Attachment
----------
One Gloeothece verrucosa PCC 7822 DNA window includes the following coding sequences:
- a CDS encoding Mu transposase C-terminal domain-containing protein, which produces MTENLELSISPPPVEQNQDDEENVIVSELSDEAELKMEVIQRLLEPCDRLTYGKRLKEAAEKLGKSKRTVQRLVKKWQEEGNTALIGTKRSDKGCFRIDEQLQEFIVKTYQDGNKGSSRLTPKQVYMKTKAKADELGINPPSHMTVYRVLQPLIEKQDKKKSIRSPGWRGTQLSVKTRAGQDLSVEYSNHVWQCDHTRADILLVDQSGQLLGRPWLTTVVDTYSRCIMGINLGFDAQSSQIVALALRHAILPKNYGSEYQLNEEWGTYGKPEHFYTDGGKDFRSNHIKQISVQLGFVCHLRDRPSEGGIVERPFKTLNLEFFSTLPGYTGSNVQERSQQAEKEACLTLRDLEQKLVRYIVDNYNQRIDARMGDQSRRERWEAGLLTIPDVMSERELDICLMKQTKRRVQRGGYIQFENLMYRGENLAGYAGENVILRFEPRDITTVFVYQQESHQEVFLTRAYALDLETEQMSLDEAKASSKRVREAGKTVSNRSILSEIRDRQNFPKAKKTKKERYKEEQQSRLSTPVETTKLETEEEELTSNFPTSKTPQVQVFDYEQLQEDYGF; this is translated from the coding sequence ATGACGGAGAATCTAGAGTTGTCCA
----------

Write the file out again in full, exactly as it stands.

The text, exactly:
One Gloeothece verrucosa PCC 7822 DNA window includes the following coding sequences:
- a CDS encoding Mu transposase C-terminal domain-containing protein, which produces MTENLELSISPPPVEQNQDDEENVIVSELSDEAELKMEVIQRLLEPCDRLTYGKRLKEAAEKLGKSKRTVQRLVKKWQEEGNTALIGTKRSDKGCFRIDEQLQEFIVKTYQDGNKGSSRLTPKQVYMKTKAKADELGINPPSHMTVYRVLQPLIEKQDKKKSIRSPGWRGTQLSVKTRAGQDLSVEYSNHVWQCDHTRADILLVDQSGQLLGRPWLTTVVDTYSRCIMGINLGFDAQSSQIVALALRHAILPKNYGSEYQLNEEWGTYGKPEHFYTDGGKDFRSNHIKQISVQLGFVCHLRDRPSEGGIVERPFKTLNLEFFSTLPGYTGSNVQERSQQAEKEACLTLRDLEQKLVRYIVDNYNQRIDARMGDQSRRERWEAGLLTIPDVMSERELDICLMKQTKRRVQRGGYIQFENLMYRGENLAGYAGENVILRFEPRDITTVFVYQQESHQEVFLTRAYALDLETEQMSLDEAKASSKRVREAGKTVSNRSILSEIRDRQNFPKAKKTKKERYKEEQQSRLSTPVETTKLETEEEELTSNFPTSKTPQVQVFDYEQLQEDYGF; this is translated from the coding sequence ATGACGGAGAATCTAGAGTTGTCCA